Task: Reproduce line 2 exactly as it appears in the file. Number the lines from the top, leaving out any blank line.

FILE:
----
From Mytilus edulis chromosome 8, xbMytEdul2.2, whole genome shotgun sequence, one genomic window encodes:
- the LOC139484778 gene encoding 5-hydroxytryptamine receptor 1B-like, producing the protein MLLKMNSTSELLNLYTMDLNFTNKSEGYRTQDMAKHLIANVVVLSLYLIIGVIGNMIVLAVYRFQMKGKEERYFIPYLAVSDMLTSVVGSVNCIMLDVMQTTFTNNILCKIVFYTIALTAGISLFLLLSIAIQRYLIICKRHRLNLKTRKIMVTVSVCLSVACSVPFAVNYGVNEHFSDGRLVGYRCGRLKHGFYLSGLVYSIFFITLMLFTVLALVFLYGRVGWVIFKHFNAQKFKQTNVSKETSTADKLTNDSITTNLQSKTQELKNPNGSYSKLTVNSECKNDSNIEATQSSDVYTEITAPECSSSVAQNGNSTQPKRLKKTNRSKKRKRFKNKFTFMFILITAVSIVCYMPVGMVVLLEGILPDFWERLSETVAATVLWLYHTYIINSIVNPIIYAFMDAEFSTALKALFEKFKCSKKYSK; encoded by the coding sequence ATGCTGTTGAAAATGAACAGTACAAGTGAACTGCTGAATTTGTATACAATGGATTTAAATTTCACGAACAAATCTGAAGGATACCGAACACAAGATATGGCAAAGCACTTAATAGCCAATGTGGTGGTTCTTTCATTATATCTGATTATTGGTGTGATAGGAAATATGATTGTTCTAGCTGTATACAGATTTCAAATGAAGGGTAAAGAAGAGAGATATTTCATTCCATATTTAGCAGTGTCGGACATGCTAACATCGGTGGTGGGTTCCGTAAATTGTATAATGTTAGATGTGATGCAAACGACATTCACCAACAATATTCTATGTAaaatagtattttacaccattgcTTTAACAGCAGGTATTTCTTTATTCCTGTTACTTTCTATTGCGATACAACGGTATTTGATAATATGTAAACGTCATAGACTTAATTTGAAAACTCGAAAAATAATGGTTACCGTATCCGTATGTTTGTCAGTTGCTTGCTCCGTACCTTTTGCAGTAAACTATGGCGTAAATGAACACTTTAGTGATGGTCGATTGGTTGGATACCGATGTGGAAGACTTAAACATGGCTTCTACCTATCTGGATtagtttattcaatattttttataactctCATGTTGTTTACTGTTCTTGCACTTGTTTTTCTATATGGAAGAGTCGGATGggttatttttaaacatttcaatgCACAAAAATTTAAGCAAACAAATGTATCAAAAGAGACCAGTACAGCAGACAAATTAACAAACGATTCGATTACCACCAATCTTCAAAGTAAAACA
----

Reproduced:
- the LOC139484778 gene encoding 5-hydroxytryptamine receptor 1B-like, producing the protein MLLKMNSTSELLNLYTMDLNFTNKSEGYRTQDMAKHLIANVVVLSLYLIIGVIGNMIVLAVYRFQMKGKEERYFIPYLAVSDMLTSVVGSVNCIMLDVMQTTFTNNILCKIVFYTIALTAGISLFLLLSIAIQRYLIICKRHRLNLKTRKIMVTVSVCLSVACSVPFAVNYGVNEHFSDGRLVGYRCGRLKHGFYLSGLVYSIFFITLMLFTVLALVFLYGRVGWVIFKHFNAQKFKQTNVSKETSTADKLTNDSITTNLQSKTQELKNPNGSYSKLTVNSECKNDSNIEATQSSDVYTEITAPECSSSVAQNGNSTQPKRLKKTNRSKKRKRFKNKFTFMFILITAVSIVCYMPVGMVVLLEGILPDFWERLSETVAATVLWLYHTYIINSIVNPIIYAFMDAEFSTALKALFEKFKCSKKYSK; encoded by the coding sequence ATGCTGTTGAAAATGAACAGTACAAGTGAACTGCTGAATTTGTATACAATGGATTTAAATTTCACGAACAAATCTGAAGGATACCGAACACAAGATATGGCAAAGCACTTAATAGCCAATGTGGTGGTTCTTTCATTATATCTGATTATTGGTGTGATAGGAAATATGATTGTTCTAGCTGTATACAGATTTCAAATGAAGGGTAAAGAAGAGAGATATTTCATTCCATATTTAGCAGTGTCGGACATGCTAACATCGGTGGTGGGTTCCGTAAATTGTATAATGTTAGATGTGATGCAAACGACATTCACCAACAATATTCTATGTAaaatagtattttacaccattgcTTTAACAGCAGGTATTTCTTTATTCCTGTTACTTTCTATTGCGATACAACGGTATTTGATAATATGTAAACGTCATAGACTTAATTTGAAAACTCGAAAAATAATGGTTACCGTATCCGTATGTTTGTCAGTTGCTTGCTCCGTACCTTTTGCAGTAAACTATGGCGTAAATGAACACTTTAGTGATGGTCGATTGGTTGGATACCGATGTGGAAGACTTAAACATGGCTTCTACCTATCTGGATtagtttattcaatattttttataactctCATGTTGTTTACTGTTCTTGCACTTGTTTTTCTATATGGAAGAGTCGGATGggttatttttaaacatttcaatgCACAAAAATTTAAGCAAACAAATGTATCAAAAGAGACCAGTACAGCAGACAAATTAACAAACGATTCGATTACCACCAATCTTCAAAGTAAAACA